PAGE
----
Live With A Grateful Heart

Forever is composed of now’s.
-Emily Dickinson
From time to time events in my life remind me of the importance of living in the now and enjoying every moment of my life.  Even when I am able to do this, it is a challenge.  It is difficult to be present.  If we are honest, most of us would have to admit that we spend many moments of our lives doing things we don’t want to do.  Acknowledging this, how do we find joy in the moments of our lives?  I think we have to seek reasons to be grateful, especially when those reasons are not obvious.  Maybe you don’t like getting out of bed in the morning.  Be grateful you are alive.  Maybe you don’t like coming to work.  Be grateful you have a job that provides financial support for you and your family.  Maybe your Boss is driving you crazy today.  Be grateful for the times they have shown you kindness.  Maybe the morning and evening commute is getting on your nerves.  Be grateful for your mobility and ability to drive.  Maybe you don’t feel like cooking dinner.  Be grateful you have food to eat.  Maybe you don’t like to clean or do laundry.  Be grateful you have a home to clean and food to cook.  Beyond the mundane activities of life, be grateful for sunrises and sunsets.  Be grateful for good books and enjoyable music.  Be grateful for a comfortable chair or bed after a long day of work.  If you struggle to find good things in your life for which to be grateful, be grateful for all the bad things you have been spared.  Be grateful for your life and all the life around you.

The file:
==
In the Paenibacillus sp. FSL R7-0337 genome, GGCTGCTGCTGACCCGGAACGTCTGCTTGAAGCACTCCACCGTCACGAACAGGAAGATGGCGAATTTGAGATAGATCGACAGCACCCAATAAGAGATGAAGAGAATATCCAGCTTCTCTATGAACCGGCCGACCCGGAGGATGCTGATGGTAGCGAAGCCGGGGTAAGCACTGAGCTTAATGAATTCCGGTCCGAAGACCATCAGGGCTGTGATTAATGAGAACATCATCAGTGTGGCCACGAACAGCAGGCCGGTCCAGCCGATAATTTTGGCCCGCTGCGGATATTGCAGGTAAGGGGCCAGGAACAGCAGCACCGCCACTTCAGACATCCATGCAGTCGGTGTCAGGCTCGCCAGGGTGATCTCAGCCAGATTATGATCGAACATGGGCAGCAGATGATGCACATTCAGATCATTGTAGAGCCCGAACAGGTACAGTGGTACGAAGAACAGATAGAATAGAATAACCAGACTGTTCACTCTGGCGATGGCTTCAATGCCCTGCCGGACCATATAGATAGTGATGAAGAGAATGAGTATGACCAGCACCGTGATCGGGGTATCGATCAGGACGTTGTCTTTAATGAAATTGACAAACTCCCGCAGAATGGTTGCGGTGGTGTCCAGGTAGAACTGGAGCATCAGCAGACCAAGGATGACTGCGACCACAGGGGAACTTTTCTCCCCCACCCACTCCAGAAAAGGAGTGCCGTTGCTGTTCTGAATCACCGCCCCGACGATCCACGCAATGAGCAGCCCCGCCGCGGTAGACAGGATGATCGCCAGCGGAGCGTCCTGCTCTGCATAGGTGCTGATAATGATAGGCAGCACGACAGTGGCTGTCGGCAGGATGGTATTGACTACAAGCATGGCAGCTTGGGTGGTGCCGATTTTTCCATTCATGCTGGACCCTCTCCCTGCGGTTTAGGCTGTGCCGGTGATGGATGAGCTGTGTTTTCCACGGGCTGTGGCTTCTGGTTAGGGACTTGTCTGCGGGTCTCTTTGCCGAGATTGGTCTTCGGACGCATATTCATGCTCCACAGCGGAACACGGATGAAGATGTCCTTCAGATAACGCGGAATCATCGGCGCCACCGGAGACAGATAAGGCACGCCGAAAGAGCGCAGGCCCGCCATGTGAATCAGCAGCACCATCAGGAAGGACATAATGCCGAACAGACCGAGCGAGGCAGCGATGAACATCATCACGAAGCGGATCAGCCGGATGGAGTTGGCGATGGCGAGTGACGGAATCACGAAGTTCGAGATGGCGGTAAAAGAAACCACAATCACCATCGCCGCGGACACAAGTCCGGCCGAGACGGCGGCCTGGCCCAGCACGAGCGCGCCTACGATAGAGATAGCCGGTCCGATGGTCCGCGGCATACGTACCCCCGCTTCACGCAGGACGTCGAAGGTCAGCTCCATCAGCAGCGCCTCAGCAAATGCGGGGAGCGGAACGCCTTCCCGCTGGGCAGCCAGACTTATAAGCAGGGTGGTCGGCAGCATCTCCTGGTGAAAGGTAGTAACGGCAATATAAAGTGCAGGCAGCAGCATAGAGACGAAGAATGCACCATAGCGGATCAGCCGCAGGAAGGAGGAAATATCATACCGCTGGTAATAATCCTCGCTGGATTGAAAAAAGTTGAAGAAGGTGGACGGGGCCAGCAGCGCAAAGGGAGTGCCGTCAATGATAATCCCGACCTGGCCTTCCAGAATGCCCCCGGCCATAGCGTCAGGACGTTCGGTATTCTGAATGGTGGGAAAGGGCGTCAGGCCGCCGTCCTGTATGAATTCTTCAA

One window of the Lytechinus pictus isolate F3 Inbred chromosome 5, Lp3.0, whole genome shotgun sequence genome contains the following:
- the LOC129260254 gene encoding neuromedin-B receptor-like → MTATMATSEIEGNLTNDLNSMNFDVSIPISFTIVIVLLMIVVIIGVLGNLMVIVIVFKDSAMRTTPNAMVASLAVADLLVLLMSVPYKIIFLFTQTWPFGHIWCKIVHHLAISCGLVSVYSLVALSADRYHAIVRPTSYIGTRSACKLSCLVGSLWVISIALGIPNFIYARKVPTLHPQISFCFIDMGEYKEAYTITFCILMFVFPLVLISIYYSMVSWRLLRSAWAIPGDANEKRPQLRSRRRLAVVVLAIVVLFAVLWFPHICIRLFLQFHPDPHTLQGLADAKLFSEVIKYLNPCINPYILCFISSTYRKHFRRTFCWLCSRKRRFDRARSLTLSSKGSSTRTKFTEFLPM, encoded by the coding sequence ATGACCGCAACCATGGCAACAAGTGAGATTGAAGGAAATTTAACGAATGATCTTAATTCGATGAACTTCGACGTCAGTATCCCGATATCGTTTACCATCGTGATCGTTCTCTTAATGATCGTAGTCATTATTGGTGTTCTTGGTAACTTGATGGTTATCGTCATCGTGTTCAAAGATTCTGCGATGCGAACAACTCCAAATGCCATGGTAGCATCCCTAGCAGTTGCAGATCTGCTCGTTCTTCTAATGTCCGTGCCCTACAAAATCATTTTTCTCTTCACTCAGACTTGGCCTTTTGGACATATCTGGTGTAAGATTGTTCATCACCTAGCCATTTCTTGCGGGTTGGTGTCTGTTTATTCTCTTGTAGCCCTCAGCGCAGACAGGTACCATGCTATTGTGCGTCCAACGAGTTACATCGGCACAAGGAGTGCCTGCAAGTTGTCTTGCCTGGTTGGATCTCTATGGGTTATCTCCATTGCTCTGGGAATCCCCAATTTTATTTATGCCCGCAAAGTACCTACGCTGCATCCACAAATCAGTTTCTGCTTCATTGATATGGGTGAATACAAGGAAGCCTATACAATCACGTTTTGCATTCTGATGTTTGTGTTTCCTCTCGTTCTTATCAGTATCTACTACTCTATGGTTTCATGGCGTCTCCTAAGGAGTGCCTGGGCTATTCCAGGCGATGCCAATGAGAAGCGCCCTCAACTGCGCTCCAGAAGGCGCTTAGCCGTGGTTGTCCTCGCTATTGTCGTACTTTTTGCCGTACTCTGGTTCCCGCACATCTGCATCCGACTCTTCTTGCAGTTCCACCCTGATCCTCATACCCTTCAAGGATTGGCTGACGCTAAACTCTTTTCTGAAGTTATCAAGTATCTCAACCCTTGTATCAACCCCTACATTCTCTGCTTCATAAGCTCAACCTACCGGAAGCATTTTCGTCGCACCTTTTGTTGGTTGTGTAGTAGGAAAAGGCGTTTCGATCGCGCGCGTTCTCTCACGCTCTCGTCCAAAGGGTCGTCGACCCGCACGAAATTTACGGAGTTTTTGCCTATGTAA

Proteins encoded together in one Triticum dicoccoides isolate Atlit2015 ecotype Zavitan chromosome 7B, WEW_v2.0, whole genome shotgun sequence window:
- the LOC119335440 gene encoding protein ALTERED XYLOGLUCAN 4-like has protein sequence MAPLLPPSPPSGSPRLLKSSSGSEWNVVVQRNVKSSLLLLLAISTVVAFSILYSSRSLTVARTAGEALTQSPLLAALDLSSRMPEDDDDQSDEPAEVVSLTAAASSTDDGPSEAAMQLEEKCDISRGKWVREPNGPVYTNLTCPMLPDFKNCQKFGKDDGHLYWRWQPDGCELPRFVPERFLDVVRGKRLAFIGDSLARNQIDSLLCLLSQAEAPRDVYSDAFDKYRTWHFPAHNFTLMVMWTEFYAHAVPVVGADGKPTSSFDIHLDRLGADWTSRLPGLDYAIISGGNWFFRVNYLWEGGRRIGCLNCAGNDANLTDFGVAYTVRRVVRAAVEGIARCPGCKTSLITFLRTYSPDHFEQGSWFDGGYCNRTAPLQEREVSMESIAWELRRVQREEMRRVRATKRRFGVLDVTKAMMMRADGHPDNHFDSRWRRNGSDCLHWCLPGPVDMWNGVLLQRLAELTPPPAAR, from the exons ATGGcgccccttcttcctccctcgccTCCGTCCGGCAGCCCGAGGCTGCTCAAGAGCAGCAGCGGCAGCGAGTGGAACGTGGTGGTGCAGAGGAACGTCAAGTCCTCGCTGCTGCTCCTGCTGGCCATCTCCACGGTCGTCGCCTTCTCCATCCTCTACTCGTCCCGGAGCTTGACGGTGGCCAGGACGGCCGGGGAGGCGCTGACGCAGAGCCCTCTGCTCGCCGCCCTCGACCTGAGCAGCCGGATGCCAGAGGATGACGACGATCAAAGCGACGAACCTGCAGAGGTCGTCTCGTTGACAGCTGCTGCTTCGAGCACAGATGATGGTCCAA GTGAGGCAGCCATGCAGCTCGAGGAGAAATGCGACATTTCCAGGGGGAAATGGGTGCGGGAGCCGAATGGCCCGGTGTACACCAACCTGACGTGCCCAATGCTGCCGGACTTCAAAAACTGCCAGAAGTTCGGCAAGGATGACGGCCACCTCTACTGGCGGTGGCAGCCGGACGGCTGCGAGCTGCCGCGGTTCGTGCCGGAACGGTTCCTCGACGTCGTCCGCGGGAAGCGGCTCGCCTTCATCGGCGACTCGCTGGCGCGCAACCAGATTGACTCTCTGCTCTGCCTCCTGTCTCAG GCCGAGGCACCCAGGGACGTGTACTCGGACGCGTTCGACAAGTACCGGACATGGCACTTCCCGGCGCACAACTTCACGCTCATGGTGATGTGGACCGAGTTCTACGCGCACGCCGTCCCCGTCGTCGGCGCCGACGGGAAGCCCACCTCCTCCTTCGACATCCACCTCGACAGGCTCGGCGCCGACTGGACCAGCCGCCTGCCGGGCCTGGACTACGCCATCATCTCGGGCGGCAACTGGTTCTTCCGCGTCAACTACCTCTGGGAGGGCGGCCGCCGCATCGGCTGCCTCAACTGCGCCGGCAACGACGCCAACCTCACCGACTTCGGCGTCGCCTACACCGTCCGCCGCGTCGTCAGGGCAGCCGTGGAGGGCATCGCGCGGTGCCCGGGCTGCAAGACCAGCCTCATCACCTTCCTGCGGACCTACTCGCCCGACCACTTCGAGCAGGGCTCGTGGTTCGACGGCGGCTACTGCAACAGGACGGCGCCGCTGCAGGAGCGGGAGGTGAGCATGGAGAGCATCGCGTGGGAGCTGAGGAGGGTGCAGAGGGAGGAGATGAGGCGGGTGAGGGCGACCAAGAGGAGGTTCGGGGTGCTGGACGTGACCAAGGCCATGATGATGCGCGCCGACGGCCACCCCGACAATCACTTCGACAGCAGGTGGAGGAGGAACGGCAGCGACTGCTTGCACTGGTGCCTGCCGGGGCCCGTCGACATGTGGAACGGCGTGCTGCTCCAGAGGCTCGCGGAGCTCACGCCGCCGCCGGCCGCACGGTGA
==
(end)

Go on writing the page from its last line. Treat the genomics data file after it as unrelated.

Friday, April 17, 2015

Relaxing In My Not Knowing

Two Zen monks are sitting side by side while meditating on the bank of a river  The older and wiser monk finally says to the younger monk, who has a look of dismay on his face, “Nothing else happens.  This is it.”